This balancing act of multiple cultural identities can present complex and challenging situations. From my personal observation, I firmly believe that engaging in cultural traditions, like dance, can connect and transform individuals to help tackle these issues.

However, the cultural traditions we seek to reconnect with aren’t always accessible; that’s why I opened Chandralaya School of Dance in 2018.

Can you talk about how your creative work, TOUCH, which premiered at Melbourne FRINGE 2023, as well as community building efforts through Chandralaya, bring to the fore conversations around identity, representation, recognition and authenticity?

In my journey, I’ve encountered systemic barriers that impede participation and representation for marginalised communities within the arts. Through collaborative efforts with other genres and arts organisations, I am seeking to bridge this gap, to foster a future steeped in collaboration and an inclusive mindset.

TOUCH is a platform dedicated to just that. It initiates open conversations about unconscious bias and encourages individuals to approach life with open-mindedness. Developed with my creative partner Sheena Chundee, it was a profound experience to unite ballet and Bharathanatyam on stage to demonstrate the enchantment and power of authentic diversity and inclusion.

Our presence at FRINGE provided an ideal setting for open conversations, as merely operating within our own communities won’t suffice. We must cast a wider net, engaging and educating others outside our immediate circles to truly make a difference and bring about positive change.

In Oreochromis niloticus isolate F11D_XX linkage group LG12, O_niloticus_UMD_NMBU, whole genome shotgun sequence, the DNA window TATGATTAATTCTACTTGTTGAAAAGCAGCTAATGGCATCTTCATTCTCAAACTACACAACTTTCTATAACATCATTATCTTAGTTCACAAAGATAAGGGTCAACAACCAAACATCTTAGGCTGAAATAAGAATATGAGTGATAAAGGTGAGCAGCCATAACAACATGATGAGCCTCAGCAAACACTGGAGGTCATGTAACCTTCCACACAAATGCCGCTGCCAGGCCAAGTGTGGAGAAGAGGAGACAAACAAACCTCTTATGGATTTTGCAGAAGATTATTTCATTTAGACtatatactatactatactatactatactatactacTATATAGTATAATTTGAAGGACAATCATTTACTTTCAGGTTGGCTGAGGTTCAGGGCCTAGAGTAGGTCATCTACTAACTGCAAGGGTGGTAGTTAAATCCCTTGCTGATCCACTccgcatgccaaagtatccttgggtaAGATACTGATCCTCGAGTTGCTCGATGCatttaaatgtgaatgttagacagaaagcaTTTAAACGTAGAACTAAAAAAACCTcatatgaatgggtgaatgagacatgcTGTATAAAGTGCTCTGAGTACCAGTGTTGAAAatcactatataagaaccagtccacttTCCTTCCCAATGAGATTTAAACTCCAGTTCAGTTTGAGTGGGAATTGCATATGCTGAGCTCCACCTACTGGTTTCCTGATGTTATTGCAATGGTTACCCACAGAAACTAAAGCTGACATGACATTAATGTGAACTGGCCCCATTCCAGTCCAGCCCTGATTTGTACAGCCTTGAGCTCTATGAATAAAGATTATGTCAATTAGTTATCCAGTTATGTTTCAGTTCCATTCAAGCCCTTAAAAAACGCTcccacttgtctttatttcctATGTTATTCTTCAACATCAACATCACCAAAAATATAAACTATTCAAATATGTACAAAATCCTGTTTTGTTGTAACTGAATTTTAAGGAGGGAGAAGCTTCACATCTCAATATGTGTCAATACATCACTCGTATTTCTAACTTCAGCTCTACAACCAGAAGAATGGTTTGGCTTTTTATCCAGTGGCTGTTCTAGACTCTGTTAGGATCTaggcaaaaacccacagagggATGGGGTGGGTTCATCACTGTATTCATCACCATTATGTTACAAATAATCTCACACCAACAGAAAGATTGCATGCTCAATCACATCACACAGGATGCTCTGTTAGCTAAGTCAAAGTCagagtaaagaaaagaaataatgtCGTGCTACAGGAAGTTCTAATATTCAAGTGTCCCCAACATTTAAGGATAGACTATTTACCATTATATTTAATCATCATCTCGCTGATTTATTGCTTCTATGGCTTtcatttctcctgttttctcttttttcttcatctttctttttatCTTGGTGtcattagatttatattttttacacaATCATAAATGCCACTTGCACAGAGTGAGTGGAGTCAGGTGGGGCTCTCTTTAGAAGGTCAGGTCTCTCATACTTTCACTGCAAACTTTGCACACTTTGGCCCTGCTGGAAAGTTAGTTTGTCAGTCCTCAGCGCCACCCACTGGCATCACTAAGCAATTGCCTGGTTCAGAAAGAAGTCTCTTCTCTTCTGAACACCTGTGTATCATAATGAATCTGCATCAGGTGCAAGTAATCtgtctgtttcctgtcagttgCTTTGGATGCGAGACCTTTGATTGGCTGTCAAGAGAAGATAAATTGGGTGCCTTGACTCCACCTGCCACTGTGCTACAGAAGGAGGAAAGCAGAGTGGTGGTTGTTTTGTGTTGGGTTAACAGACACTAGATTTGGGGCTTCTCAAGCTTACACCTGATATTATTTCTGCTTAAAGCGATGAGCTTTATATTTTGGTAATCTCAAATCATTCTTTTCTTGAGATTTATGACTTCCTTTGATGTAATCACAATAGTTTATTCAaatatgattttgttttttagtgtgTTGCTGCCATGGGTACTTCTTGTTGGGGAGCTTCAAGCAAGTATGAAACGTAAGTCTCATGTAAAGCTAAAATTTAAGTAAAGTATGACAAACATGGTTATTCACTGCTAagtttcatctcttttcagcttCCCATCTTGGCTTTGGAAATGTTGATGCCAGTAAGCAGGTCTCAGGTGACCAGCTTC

By sharing the magic of our performances with a broader audience, we hope to inspire greater openness and understanding.

In founding Chandralaya, my vision went beyond merely offering dance classes in Melbourne. I aspired to create a community to empower individuals because I strongly believe addressing systemic challenges requires collective strength. We must unite, speak with one voice and collaborate effectively. 

I’m also deeply engaged in influencing representation on boards and advisory committees. My focus is on fostering authentic conversations and driving strategies that prioritise representation and inclusion. Taking a seat at the table enables me to actively contribute to these important discussions and initiatives.

What this all comes down to is summed up so neatly in one of my favourite quotes: “alone we can do so little; together we can do so much.” 

How does your day-job as an IT Professional benefit from the creative outlets you have dedicated yourself to?

I’m deeply thankful for my corporate career because in many ways, it complements my pursuit of dance, encouraging consistency. As a dance practitioner, I possess great energy levels, a positive problem-solving outlook and a great memory that has enriched my professional life.

You have done and are doing so much, and I have the sense you don’t intend on stopping anytime soon! So, what’s next for you?

No plans to slow down here! I’ve launched several exciting projects, all focused-on collaboration. Amongst them, TOUCH Ignite, which seeks to create a new genre. We’re also excited to announce that we’ve been selected for the Australian Cultural Fund (ACF) Boost to participate in a matching funds program. ASAC’s support through the community would be invaluable in helping us achieve our goals by making a small donation. 

There’s another venture in the works, something big in the representation and inclusivity space. Stay tuned for the big reveal this winter!

Stay curious as to what the wonderful Deepa Mani is up to, as it’s bound to be inspiring, meaningful and game-changing for our community. 

Follow Deepa on Instagram: @chandralayadance

Visit her website: chandralaya.com.au